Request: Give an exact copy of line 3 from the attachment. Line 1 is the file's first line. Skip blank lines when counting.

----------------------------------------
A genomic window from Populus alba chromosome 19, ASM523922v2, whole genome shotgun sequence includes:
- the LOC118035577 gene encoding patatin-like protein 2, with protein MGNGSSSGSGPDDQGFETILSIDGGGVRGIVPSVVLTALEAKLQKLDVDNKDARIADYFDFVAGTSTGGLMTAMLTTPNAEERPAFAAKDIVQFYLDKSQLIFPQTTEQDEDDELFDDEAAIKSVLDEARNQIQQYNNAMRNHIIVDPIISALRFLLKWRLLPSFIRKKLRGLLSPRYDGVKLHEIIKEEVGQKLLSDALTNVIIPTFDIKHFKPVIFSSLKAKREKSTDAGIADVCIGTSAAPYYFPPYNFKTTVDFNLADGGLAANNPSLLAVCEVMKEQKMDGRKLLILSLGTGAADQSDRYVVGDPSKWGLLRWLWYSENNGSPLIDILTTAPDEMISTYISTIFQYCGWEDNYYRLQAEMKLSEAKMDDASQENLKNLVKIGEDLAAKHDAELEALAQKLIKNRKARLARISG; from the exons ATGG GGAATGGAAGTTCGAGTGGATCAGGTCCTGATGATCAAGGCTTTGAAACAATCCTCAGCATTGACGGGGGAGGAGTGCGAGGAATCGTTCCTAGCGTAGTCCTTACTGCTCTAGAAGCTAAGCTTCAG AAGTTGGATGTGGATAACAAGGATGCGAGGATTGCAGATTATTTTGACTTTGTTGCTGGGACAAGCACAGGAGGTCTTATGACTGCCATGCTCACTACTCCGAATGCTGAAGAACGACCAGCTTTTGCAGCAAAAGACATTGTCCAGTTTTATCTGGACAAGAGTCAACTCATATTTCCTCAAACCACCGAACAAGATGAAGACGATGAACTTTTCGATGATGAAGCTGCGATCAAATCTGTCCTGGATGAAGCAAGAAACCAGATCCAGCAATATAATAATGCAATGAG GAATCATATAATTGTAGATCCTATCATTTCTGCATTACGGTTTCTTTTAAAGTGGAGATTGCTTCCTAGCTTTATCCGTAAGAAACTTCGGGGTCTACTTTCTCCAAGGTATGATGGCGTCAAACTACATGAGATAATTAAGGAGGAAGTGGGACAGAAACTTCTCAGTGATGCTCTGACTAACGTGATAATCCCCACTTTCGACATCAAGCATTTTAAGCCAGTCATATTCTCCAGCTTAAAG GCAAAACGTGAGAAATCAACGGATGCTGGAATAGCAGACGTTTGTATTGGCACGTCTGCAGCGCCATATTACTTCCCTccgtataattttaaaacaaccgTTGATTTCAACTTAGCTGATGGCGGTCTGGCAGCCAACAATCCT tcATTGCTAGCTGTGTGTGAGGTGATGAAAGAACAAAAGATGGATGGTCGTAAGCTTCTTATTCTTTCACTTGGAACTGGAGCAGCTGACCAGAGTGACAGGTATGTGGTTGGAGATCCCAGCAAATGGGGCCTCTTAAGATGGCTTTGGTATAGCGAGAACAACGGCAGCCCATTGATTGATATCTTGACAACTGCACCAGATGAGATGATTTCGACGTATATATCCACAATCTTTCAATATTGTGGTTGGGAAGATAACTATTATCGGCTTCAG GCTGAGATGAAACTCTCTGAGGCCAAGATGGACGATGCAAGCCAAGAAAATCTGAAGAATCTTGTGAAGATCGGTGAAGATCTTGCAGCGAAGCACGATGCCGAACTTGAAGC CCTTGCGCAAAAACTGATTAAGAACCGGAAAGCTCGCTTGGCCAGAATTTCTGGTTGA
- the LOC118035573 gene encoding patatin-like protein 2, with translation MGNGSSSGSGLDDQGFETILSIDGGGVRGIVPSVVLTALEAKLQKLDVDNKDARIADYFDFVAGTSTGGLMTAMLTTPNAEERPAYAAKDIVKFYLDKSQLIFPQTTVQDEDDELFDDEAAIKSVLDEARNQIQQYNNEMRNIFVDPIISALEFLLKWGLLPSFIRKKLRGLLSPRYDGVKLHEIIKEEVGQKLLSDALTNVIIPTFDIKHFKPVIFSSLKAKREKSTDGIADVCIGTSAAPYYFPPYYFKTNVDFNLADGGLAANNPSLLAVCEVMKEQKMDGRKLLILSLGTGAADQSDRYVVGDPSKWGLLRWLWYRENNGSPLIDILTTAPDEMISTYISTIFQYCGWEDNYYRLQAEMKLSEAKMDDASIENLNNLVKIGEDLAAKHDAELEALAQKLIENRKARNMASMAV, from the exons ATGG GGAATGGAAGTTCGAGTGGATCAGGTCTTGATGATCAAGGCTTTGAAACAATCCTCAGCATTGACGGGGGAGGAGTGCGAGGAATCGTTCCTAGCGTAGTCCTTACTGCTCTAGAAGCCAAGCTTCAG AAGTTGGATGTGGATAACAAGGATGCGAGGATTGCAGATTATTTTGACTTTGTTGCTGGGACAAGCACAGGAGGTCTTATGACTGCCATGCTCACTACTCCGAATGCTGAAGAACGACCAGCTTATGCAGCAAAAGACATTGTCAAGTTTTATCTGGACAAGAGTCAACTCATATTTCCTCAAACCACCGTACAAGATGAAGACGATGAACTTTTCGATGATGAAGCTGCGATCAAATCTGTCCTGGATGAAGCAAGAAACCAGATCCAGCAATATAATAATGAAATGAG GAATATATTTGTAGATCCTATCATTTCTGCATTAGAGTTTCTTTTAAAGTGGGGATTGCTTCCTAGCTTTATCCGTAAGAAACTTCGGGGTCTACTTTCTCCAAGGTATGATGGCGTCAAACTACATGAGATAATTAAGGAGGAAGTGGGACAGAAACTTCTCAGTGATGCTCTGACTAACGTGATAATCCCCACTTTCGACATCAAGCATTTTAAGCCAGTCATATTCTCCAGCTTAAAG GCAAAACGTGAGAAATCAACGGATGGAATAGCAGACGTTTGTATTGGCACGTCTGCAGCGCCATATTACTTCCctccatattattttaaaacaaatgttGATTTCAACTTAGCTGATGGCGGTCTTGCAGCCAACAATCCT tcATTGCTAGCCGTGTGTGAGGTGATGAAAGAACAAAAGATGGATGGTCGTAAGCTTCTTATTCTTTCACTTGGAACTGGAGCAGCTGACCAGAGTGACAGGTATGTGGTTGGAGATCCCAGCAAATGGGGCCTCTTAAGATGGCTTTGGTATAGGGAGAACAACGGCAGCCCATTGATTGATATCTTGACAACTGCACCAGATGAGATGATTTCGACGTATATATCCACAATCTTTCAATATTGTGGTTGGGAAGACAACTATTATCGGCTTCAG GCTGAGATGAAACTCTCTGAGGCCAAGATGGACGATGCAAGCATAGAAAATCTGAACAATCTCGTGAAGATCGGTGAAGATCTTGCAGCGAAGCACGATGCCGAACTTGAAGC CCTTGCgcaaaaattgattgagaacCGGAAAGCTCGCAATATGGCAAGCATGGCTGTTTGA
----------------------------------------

- the LOC118035573 gene encoding patatin-like protein 2, with translation MGNGSSSGSGLDDQGFETILSIDGGGVRGIVPSVVLTALEAKLQKLDVDNKDARIADYFDFVAGTSTGGLMTAMLTTPNAEERPAYAAKDIVKFYLDKSQLIFPQTTVQDEDDELFDDEAAIKSVLDEARNQIQQYNNEMRNIFVDPIISALEFLLKWGLLPSFIRKKLRGLLSPRYDGVKLHEIIKEEVGQKLLSDALTNVIIPTFDIKHFKPVIFSSLKAKREKSTDGIADVCIGTSAAPYYFPPYYFKTNVDFNLADGGLAANNPSLLAVCEVMKEQKMDGRKLLILSLGTGAADQSDRYVVGDPSKWGLLRWLWYRENNGSPLIDILTTAPDEMISTYISTIFQYCGWEDNYYRLQAEMKLSEAKMDDASIENLNNLVKIGEDLAAKHDAELEALAQKLIENRKARNMASMAV, from the exons ATGG GGAATGGAAGTTCGAGTGGATCAGGTCTTGATGATCAAGGCTTTGAAACAATCCTCAGCATTGACGGGGGAGGAGTGCGAGGAATCGTTCCTAGCGTAGTCCTTACTGCTCTAGAAGCCAAGCTTCAG AAGTTGGATGTGGATAACAAGGATGCGAGGATTGCAGATTATTTTGACTTTGTTGCTGGGACAAGCACAGGAGGTCTTATGACTGCCATGCTCACTACTCCGAATGCTGAAGAACGACCAGCTTATGCAGCAAAAGACATTGTCAAGTTTTATCTGGACAAGAGTCAACTCATATTTCCTCAAACCACCGTACAAGATGAAGACGATGAACTTTTCGATGATGAAGCTGCGATCAAATCTGTCCTGGATGAAGCAAGAAACCAGATCCAGCAATATAATAATGAAATGAG GAATATATTTGTAGATCCTATCATTTCTGCATTAGAGTTTCTTTTAAAGTGGGGATTGCTTCCTAGCTTTATCCGTAAGAAACTTCGGGGTCTACTTTCTCCAAGGTATGATGGCGTCAAACTACATGAGATAATTAAGGAGGAAGTGGGACAGAAACTTCTCAGTGATGCTCTGACTAACGTGATAATCCCCACTTTCGACATCAAGCATTTTAAGCCAGTCATATTCTCCAGCTTAAAG GCAAAACGTGAGAAATCAACGGATGGAATAGCAGACGTTTGTATTGGCACGTCTGCAGCGCCATATTACTTCCctccatattattttaaaacaaatgttGATTTCAACTTAGCTGATGGCGGTCTTGCAGCCAACAATCCT tcATTGCTAGCCGTGTGTGAGGTGATGAAAGAACAAAAGATGGATGGTCGTAAGCTTCTTATTCTTTCACTTGGAACTGGAGCAGCTGACCAGAGTGACAGGTATGTGGTTGGAGATCCCAGCAAATGGGGCCTCTTAAGATGGCTTTGGTATAGGGAGAACAACGGCAGCCCATTGATTGATATCTTGACAACTGCACCAGATGAGATGATTTCGACGTATATATCCACAATCTTTCAATATTGTGGTTGGGAAGACAACTATTATCGGCTTCAG GCTGAGATGAAACTCTCTGAGGCCAAGATGGACGATGCAAGCATAGAAAATCTGAACAATCTCGTGAAGATCGGTGAAGATCTTGCAGCGAAGCACGATGCCGAACTTGAAGC CCTTGCgcaaaaattgattgagaacCGGAAAGCTCGCAATATGGCAAGCATGGCTGTTTGA